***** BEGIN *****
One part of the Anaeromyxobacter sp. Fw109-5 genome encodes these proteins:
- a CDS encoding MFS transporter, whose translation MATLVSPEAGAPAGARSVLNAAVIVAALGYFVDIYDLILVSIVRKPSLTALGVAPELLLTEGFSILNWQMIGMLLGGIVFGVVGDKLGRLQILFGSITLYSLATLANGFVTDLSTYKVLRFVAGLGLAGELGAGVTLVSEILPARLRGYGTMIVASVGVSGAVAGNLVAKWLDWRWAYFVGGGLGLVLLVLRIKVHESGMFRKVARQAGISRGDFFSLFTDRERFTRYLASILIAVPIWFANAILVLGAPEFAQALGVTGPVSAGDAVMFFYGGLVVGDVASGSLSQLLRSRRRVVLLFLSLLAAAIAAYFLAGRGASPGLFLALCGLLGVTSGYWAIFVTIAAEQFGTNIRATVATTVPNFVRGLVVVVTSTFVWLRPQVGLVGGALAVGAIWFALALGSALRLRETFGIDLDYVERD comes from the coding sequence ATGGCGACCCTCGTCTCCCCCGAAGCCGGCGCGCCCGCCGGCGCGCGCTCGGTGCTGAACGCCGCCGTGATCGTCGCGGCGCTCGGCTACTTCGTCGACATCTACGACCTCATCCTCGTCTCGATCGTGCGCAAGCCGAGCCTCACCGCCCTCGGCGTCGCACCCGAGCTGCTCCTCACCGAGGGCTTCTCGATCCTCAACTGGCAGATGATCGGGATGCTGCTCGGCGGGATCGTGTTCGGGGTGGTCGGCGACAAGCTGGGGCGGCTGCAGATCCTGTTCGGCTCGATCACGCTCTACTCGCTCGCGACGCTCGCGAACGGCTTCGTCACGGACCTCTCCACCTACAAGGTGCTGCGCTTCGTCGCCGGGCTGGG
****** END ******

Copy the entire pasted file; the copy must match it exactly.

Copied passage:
One part of the Anaeromyxobacter sp. Fw109-5 genome encodes these proteins:
- a CDS encoding MFS transporter, whose translation MATLVSPEAGAPAGARSVLNAAVIVAALGYFVDIYDLILVSIVRKPSLTALGVAPELLLTEGFSILNWQMIGMLLGGIVFGVVGDKLGRLQILFGSITLYSLATLANGFVTDLSTYKVLRFVAGLGLAGELGAGVTLVSEILPARLRGYGTMIVASVGVSGAVAGNLVAKWLDWRWAYFVGGGLGLVLLVLRIKVHESGMFRKVARQAGISRGDFFSLFTDRERFTRYLASILIAVPIWFANAILVLGAPEFAQALGVTGPVSAGDAVMFFYGGLVVGDVASGSLSQLLRSRRRVVLLFLSLLAAAIAAYFLAGRGASPGLFLALCGLLGVTSGYWAIFVTIAAEQFGTNIRATVATTVPNFVRGLVVVVTSTFVWLRPQVGLVGGALAVGAIWFALALGSALRLRETFGIDLDYVERD comes from the coding sequence ATGGCGACCCTCGTCTCCCCCGAAGCCGGCGCGCCCGCCGGCGCGCGCTCGGTGCTGAACGCCGCCGTGATCGTCGCGGCGCTCGGCTACTTCGTCGACATCTACGACCTCATCCTCGTCTCGATCGTGCGCAAGCCGAGCCTCACCGCCCTCGGCGTCGCACCCGAGCTGCTCCTCACCGAGGGCTTCTCGATCCTCAACTGGCAGATGATCGGGATGCTGCTCGGCGGGATCGTGTTCGGGGTGGTCGGCGACAAGCTGGGGCGGCTGCAGATCCTGTTCGGCTCGATCACGCTCTACTCGCTCGCGACGCTCGCGAACGGCTTCGTCACGGACCTCTCCACCTACAAGGTGCTGCGCTTCGTCGCCGGGCTGGG